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200 Years of History

200 Years of History

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Part I
Part II
Part III
Part IV
Part V
Part VI
Part VII
Part IX
Part X
Part XI
Part XII
Part XIV
Part XV
Part XVI
Part XIX
Part XX
Part VII: Transportation by Water & Rail: A Three Part Article: III
By R. Richard Willis

In the October issue (Part II Transportation) the Central Railroad of New Jersey, The Gravity Railroad, New York Susquehanna & Western Railroad and the Hurdtown Airport were covered.

Working Boats:

There were many different boat lines that ran on Lake Hopatcong. The following were either in Jefferson or served Jefferson Township.

White Line, First Generation:
The original White Line consisted of four side-wheelers:

  1. The Alametcong
  2. The Nariticong
  3. The Hopatcong
  4. The Musconetcong
These boats ran out of Landing, Roxbury Township. The queen of the line was the Hopatcong, which had a double deck and Theodore F. King was president of this line. These boats did not originate in Jefferson, yet they served the Jefferson section as well as the whole Lake.

White Line, Second Generation:
Later the second generation White Line was based out of Great Cove, Jefferson Township, at the New Kenvil Store (Hockenjos Boat Marine) and Bryant Villa (Suomi Hovi) Dock. John D. and his brother William L. Willis leased these boats from B.I.T.Co (Bertrand Island Transportation Company). The Willis brothers ran the line for some eight to ten years. They provided tour, freight, passenger, and commuter services. Their line had an agreement with the Morris Traction Company (trolley line) at the Bertrand Island Trolley Terminal. Special tickets for the trolley riders could be purchased that would provide round trips to the Amusement Park and Picnic grounds at Nolan’s Point.

The boats of the White Line second generation were:

  1. The Richard J. (steam and queen of the line) Named for Richard J. Chaplin
  2. The Benedict CK (gasoline, sister ship to the Richard J., Named for Benedict C. Kaiser. Latter the Benedict CK. was sold to The Black Line and renamed The Evelyn L. H. (Named for Mr. George Hulmes’ daughter)
  3. The New Breslin (gasoline)
  4. The Uncle Dan (the fastest steamboat on the Lake). Named for Dan Vorhees
  5. The Esther R (gasoline) Named for Esther Runyon
  6. The LaFalot (gasoline).

The Black Line:
The Black Line, circa 1900’s consisted of a number of boats. The Mystic Shrine was the Queen of this line; she had side windows that could be open for warm weather and closed when it rained or when it was cold. This boat was used in the winter also, as she towed ice flows to the different icehouse located on the Lake. Mr. George Hulmes and his son Raymond owned this boat line. These boats served the whole lake as well as the Jefferson Township. This boat line provided service to the commuters. The Black Line which picked up passengers at the Landing Railroad Station. Where the canal was located alongside the Railroad tracks. The boats would travel up the feeder canal through the lock and into the Lake. Then to all the hotels, amusement parks, and picnic groves. Such as Bertrand’s Island and Nolan’s Point. Mr. Hulmes and his son were residents of Jefferson Township. Mr. Hulmes also owned and ran the merry-go-round at Nolan’s Point Amusement Park. In the early 1920’s he moved it to Bertrand’s Island Amusement Park.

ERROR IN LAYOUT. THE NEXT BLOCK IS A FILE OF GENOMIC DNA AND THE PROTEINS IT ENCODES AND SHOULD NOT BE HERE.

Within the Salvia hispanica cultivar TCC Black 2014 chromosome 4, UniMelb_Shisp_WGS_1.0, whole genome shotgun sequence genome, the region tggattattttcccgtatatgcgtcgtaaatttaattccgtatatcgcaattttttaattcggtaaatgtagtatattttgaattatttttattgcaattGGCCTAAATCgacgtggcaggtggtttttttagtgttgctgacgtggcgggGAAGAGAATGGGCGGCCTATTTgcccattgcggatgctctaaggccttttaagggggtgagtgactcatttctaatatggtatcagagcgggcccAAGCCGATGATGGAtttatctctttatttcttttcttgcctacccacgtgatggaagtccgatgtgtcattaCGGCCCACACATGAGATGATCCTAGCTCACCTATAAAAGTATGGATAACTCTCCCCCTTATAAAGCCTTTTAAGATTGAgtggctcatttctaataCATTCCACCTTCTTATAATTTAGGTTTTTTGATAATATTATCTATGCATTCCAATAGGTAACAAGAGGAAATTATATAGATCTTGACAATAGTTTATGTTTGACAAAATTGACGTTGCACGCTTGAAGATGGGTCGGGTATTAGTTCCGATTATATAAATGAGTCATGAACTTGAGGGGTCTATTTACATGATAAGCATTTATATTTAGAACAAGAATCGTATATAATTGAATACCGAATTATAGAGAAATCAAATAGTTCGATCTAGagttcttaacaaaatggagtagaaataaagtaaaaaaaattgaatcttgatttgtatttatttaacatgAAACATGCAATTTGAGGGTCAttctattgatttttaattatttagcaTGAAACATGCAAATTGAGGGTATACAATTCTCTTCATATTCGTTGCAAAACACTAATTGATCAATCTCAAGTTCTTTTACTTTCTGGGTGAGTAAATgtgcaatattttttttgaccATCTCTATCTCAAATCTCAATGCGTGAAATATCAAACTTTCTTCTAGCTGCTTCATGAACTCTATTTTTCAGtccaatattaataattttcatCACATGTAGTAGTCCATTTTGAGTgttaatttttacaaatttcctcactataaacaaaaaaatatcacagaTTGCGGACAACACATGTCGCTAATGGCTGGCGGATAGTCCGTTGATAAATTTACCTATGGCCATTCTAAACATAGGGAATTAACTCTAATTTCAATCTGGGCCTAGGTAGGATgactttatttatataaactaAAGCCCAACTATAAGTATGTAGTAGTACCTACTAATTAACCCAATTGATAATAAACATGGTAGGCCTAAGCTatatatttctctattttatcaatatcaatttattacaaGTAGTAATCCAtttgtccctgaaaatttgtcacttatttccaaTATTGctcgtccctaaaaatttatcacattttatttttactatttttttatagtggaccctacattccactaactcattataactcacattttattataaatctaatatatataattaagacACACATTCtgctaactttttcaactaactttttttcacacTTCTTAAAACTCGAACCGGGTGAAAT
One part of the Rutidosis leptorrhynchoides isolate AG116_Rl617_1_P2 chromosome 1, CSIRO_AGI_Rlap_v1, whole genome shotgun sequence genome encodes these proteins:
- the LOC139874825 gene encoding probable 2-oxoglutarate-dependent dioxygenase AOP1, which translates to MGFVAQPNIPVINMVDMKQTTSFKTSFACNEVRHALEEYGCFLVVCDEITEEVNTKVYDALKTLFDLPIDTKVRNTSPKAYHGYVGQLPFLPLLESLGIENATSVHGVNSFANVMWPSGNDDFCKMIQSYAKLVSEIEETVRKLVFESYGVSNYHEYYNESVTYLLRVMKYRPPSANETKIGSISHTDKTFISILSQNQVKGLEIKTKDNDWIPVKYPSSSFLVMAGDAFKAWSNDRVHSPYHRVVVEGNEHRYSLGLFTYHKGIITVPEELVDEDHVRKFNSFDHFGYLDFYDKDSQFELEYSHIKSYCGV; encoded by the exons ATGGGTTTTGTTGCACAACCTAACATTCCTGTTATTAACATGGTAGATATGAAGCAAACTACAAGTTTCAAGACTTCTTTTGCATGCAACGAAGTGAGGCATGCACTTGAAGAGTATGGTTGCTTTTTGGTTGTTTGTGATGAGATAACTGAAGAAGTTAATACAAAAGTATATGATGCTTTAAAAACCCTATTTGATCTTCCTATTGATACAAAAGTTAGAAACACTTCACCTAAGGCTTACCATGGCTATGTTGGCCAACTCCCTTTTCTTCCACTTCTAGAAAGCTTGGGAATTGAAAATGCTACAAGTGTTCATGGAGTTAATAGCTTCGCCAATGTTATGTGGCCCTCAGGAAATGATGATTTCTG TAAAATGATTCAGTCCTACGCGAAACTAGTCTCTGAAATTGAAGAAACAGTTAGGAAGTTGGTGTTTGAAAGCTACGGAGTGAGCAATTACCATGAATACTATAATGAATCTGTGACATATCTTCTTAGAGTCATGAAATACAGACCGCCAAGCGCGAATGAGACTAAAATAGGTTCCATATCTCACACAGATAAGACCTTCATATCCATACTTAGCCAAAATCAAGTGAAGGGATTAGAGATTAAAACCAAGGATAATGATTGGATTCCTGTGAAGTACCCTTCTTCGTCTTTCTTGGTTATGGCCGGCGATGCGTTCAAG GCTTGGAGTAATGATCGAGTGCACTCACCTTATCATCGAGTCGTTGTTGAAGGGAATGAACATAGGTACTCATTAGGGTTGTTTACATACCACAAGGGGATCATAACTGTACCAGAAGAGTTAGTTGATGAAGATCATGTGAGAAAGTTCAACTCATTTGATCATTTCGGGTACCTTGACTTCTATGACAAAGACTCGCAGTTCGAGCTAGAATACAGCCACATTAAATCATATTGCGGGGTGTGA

The Decker Boat Line:
The Decker family, who lived on Raccoon Island in the summer and the Espanong/Minisink area of Jefferson in the winter, owned the Decker Boat Line. Their family provided boat service around the lake. The Deckers also served as fishing & hunting guides. Mr. Ans Decker was the famous fishing guide and invented the “Decker Plug”. Their boats were the Edeva D, (kerosene engine) named for Edeva Decker Crater and the Sallie D.

The Raccoon Island Transportation Corporation:
In July 1891 the Chincopee Bridge was completed, this connected the mainland to Raccoon Island. At that time there was the Raccoon Island Hotel, store, and summer cottages on the island. Later the hotel changed it name to The Hollywood Hotel.

In the spring of 1899 the bridge disappeared, when the ice decided to go south for the summer, it did not let go of the bridge. This bridge was almost level with the water of the Lake and at times it was under water.

Plans were discussed with the Morris County Freeholders for a new bridge and by 1928 it was approved, but it never got built because of the Great Depression. The Raccoon Island Transportation Corporation came into existence in 1932, when a ferry was built for the people that lived on the island. Most of the homeowners on Raccoon Island are members of the Corporation. The original ferry did not have any railings, just a flat area for the cars. Latter sides were built. This ferry runs from April to October.